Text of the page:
The Biggest Animals Kingdom and in The World | Meerkat | The meerkat is a small daily herpestid (Mungo). The meerkat uses its tail to balance when standing upright, and for signaling. The eyes always have black patches around them, and it has small black crescent-shaped ears close to the ground to close when you dig. Like cats, meerkats have binocular vision, a large peripheral range, depth perception, and eyes on the front of their faces. Claws with muscular hind legs used to help climb trees. Meerkats have four toes on each foot and long slender limbs. The coat is usually fawn-colored with gray, brown or brown laced with a silver hue. Extends from the base of the tail on the shoulders patterns are unique to each of the strips meerkats.
Meerkats are immune to certain poisons, including the very strong poison of scorpions of the Kalahari Desert, unlike humans. Meerkats forage in a group with one "sentry" on guard watching for predators while the others search for food. Baby meerkats do not start foraging for food until they are about 1 month old, and have it up. Is a senior member of the group who acts as the pup's tutor The meerkat guard makes peeping sounds when all is well. If the meerkat spots danger, it barks loudly or whistles. Wild meerkats up to four litters per year. The young ears open at about 15 days old, and their eyes at 10-14 days. Usually, the alpha pair reserves the right to mate and normally kills a young not.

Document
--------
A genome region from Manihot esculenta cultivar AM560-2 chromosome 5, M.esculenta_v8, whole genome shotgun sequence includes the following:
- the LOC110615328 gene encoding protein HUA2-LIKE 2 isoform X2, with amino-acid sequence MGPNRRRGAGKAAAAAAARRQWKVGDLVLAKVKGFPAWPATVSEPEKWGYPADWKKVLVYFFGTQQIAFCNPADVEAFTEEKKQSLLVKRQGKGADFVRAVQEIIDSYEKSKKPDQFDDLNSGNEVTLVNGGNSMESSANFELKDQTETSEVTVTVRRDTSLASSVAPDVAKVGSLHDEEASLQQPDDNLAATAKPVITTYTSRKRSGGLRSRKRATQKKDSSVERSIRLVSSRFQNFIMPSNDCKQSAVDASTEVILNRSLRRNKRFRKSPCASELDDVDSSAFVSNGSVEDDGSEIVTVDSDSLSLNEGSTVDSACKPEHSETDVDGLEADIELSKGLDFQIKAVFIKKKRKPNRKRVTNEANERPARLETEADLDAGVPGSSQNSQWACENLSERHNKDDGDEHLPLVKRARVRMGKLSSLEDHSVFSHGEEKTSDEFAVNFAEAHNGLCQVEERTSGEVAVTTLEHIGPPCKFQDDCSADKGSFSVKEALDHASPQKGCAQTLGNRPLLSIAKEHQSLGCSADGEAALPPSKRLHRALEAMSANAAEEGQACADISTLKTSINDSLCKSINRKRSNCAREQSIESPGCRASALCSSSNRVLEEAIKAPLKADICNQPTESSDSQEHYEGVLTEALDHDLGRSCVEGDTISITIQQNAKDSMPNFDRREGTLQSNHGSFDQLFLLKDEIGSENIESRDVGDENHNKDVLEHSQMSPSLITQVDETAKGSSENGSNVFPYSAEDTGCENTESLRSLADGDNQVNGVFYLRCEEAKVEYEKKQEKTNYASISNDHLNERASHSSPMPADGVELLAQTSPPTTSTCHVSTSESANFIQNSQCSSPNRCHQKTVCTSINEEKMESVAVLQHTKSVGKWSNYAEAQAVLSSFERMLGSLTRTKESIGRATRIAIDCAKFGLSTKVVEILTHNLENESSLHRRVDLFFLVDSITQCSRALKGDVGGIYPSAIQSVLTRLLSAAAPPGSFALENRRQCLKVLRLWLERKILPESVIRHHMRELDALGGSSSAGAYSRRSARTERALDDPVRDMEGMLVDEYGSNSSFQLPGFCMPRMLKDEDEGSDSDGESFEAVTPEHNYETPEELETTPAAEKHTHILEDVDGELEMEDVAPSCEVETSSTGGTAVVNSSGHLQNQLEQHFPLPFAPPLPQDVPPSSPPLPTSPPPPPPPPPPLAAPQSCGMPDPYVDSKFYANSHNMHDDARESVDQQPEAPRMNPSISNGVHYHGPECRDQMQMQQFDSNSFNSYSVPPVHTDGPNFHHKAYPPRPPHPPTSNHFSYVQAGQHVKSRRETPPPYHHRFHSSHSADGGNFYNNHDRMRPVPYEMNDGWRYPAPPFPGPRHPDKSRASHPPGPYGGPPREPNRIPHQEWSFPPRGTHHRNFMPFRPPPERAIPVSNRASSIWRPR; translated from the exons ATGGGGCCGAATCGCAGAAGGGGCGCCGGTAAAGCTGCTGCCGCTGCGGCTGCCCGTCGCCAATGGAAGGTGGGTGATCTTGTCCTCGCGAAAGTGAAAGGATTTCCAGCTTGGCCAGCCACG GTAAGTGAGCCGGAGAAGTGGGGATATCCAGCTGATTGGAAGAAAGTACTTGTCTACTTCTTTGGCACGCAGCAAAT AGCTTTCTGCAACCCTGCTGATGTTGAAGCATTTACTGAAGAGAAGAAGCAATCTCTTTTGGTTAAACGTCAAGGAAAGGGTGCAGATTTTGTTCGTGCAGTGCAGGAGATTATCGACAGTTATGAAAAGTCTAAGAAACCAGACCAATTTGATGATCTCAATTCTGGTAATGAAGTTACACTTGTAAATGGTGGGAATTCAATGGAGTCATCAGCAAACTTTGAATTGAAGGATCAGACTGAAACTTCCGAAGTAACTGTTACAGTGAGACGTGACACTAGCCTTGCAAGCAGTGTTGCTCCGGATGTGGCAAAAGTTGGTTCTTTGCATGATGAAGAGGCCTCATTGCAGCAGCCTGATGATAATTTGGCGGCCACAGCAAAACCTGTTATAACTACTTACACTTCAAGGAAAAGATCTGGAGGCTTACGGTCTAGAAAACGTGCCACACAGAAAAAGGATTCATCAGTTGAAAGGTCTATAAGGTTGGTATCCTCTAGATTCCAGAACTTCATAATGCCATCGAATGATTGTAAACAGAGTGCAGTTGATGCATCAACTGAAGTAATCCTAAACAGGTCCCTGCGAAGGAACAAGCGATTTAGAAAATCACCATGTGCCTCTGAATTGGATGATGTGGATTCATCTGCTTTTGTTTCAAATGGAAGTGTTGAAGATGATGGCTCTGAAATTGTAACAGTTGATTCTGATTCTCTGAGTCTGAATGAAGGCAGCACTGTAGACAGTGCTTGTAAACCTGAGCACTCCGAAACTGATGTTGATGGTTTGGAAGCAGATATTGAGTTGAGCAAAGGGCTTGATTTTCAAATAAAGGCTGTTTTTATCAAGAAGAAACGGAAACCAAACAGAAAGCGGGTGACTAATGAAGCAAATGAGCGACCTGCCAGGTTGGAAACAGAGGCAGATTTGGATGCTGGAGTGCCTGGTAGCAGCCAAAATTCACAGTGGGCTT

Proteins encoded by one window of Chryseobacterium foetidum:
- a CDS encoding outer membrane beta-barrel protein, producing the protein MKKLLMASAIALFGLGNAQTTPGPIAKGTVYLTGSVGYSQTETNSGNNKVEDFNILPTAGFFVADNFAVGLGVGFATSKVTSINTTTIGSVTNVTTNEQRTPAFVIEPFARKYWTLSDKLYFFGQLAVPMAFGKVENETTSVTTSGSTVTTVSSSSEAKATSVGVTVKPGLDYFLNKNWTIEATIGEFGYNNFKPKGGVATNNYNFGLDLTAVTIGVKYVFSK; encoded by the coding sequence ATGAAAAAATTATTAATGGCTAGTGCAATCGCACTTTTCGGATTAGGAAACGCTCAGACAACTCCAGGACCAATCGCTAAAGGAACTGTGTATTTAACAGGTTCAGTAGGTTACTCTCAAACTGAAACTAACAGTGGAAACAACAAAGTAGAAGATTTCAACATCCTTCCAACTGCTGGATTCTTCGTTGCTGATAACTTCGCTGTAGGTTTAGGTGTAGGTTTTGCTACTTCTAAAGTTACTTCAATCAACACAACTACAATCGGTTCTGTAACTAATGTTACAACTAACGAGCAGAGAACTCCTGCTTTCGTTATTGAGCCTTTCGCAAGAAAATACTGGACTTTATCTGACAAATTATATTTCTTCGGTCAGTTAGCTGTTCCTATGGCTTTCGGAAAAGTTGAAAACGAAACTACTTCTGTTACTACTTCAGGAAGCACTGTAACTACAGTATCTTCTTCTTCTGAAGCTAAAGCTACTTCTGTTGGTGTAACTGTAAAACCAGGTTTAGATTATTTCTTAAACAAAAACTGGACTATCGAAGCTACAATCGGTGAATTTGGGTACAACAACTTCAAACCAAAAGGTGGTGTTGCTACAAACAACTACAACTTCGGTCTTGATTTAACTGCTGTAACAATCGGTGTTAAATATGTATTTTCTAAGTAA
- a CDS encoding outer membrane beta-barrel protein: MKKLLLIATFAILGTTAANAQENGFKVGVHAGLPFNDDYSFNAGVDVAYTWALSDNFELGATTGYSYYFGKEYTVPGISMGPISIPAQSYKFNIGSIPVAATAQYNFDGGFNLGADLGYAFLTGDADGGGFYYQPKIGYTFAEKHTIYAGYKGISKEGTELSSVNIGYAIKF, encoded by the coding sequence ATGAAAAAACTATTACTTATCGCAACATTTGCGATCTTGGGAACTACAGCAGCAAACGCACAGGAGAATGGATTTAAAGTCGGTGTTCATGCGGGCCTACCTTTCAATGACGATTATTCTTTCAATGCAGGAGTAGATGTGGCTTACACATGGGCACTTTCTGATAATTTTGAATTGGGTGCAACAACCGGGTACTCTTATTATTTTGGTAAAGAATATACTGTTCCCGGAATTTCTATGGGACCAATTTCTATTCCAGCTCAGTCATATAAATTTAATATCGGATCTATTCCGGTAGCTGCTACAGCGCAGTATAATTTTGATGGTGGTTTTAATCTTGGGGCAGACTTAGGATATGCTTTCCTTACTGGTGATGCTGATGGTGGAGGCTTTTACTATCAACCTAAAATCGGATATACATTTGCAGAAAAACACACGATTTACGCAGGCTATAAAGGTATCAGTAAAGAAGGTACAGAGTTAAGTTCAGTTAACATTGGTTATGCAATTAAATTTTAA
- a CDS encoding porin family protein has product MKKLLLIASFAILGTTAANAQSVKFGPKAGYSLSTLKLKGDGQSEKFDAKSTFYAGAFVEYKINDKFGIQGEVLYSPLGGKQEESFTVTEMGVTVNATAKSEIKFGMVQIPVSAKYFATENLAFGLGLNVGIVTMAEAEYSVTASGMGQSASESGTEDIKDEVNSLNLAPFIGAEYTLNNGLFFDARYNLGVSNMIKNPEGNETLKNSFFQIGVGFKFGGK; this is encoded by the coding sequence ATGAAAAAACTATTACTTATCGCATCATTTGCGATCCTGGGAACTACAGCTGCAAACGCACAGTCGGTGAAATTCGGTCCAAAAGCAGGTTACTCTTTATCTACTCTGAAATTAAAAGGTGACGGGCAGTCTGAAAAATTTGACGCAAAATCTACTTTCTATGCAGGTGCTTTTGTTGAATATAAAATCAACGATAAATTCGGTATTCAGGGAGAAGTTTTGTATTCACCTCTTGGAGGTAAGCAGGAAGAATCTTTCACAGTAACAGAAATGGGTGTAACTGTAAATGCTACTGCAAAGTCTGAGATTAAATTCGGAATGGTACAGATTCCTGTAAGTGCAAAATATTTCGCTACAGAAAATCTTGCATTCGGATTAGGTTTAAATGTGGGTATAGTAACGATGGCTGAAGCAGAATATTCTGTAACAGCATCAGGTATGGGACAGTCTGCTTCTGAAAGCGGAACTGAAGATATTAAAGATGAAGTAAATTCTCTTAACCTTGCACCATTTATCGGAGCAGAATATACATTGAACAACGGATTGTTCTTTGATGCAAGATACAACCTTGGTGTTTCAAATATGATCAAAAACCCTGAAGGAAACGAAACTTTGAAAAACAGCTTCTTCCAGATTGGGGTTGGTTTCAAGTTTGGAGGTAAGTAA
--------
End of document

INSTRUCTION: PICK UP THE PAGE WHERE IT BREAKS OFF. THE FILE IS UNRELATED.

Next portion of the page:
New meerkat groups are often formed by displaced women coupling with roving males. If the members of the alpha-group relationships (this is more likely if the alpha female dies and is succeeded by a daughter), they do not mate with each other and reproduction is the group of women stray-mating with roving males from other groups, this situation, pregnant women tend to kill and eat any pups born to other women. Meerkats are small tomb animals and live in large underground networks with multiple entrances which they leave only during the day. They are very social, living in colonies averaging 20-30 members. Animals in the same group regularly groom each other to strengthen social bonds.
Most meerkats in a group are all siblings or offspring of the alpha pair. Meerkats demonstrate altruistic behavior within their colonies, one or more meerkats stand sentry while others are foraging or playing, to warn them of impending danger. The sentry meerkat is the first from the back of the cave and search for predators, constantly barking to another underground. If there is no threat, the sentry meerkat stops signaling and the others feel safe arise. Meerkats also babysit the young in the group. Women who never descendants of their own often lactate alpha pair feeding young, while the alpha female is produced with the rest of the group. Warning on the babysitter the young underground to safety and is prepared to defend them if the danger follows.
How many species, meerkat young learn by observing and imitating the behavior of adults, but adults also actively instruction. For example, meerkat adults teach their young how to eat a venomous scorpion: they will remove the stinger and help the pup learn how to handle the creature. Despite this altruistic behavior, meerkats sometimes kill young members of their group. Subordinate meerkats have been seen killing the offspring of senior members of their own offspring to improve its ranking.